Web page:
Letter: Carroll students need multicultural education

This is in response to Richard Rothschild's column "First 100 days of the new Board of Education" published on Nov. 27. I have multiple concerns with the opinions expressed in this column. I have two children in the Carroll County Public School system and live within Commissioner Rothschild's district. It is disturbing that he is attempting to direct the direction of the Board of Education based on "anecdotal evidence" instead of facts.

From his editorial, it appears Commissioner Rothschild fears America is under attack and the enemy is multiculturalism. He calls the Multicultural Committee for the Carroll County Public Schools "liberal even by San Francisco standards." He describes the fact that students use terms such as social justice, environmental justice, globalism and anthropogenic climate change "troubling." He describes the Privilege Walk (incorrectly noted as "White Privilege Walk") as a shameful exercise in "anti-white class-warfare." He continues on to ask if public schools have become culturally anti-Christian.

What I find shameful and troubling is the undertone of racism and lack of understanding of the Constitution these views express. The preamble to the United States Constitution asserts that we the people will establish justice and promote the general welfare of ourselves and our posterity. Seeking justice is not troubling; it is upholding the ideals on which our country was founded. The First Amendment promises the American people that "Congress shall make no law respecting an establishment of religion, or prohibiting the free exercise thereof." Furthermore, Thomas Jefferson reinforced the idea in 1802 stating "that religion is a matter which lies solely between Man and his God" and that "government reach actions only, and not opinions." Public schools are not becoming anti-Christian; they have never been Christian. It is false to state that Judeo-Christian values have been the standard in America for 200 years.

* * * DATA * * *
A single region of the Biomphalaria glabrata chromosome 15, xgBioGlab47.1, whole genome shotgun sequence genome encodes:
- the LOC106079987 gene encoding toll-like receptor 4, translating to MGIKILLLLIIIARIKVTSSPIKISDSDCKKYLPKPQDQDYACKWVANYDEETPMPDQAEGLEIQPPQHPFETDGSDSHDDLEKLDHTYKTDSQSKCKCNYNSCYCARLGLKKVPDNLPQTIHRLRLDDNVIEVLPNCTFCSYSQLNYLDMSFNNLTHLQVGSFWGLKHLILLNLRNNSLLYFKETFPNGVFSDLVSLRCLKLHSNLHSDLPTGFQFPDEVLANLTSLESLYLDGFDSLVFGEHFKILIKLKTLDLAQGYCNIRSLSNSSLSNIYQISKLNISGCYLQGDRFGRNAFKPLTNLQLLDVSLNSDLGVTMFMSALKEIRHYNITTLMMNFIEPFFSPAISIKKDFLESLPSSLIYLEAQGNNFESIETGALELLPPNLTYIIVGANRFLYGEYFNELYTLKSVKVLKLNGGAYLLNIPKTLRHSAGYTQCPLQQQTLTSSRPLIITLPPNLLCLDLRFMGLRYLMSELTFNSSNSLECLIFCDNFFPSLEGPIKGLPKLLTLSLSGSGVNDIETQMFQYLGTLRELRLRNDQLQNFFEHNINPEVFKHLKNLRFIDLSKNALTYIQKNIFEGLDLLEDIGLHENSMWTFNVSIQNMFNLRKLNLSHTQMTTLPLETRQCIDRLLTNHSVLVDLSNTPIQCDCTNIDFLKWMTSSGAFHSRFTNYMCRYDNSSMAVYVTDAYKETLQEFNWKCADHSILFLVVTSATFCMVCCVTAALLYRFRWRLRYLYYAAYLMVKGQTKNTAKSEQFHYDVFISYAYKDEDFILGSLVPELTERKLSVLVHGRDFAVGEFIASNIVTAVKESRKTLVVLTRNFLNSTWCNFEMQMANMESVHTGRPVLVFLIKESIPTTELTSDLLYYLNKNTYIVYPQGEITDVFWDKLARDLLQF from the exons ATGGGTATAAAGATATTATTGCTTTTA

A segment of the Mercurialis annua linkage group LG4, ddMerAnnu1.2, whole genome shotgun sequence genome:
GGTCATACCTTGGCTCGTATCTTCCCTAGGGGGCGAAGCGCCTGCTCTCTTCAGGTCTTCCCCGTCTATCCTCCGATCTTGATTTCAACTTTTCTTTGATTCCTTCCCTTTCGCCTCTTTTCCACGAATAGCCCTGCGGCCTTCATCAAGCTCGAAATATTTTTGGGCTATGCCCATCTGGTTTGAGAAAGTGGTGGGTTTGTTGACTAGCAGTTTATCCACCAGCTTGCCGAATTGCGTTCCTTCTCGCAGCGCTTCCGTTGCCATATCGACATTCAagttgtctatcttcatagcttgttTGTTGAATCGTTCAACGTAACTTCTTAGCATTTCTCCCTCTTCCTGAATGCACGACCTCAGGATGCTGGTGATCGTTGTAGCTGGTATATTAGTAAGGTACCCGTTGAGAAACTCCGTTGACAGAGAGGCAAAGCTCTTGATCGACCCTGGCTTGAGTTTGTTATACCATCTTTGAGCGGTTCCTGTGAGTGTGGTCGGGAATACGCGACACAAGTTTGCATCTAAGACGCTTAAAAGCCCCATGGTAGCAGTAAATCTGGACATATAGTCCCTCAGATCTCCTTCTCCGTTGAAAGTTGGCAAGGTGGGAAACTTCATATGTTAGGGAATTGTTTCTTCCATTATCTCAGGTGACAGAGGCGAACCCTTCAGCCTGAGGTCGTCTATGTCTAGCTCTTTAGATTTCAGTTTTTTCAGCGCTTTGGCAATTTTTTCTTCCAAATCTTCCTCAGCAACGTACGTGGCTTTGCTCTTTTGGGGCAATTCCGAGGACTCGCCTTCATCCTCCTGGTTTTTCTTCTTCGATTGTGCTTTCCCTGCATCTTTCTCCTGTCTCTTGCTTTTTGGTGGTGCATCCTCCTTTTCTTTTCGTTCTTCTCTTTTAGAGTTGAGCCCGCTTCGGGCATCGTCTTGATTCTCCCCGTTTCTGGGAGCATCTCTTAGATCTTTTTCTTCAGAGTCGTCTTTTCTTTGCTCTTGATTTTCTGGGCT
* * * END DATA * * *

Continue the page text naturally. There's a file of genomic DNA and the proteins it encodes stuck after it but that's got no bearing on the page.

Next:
One of the Carroll County Board of Education's core beliefs is that students will "become knowledgeable, responsible and caring citizens." This includes learning about different cultures, having respect for people different than themselves, and seeking out justice and knowledge of topics that affect everyone across the globe. According to the 2015 census, Carroll County is 90 percent white. Given the fact that United States as a whole is 62 percent white, learning about multiculturalism in school is exactly what our children need to become knowledgeable, responsible and caring citizens.

Jennifer Lewald


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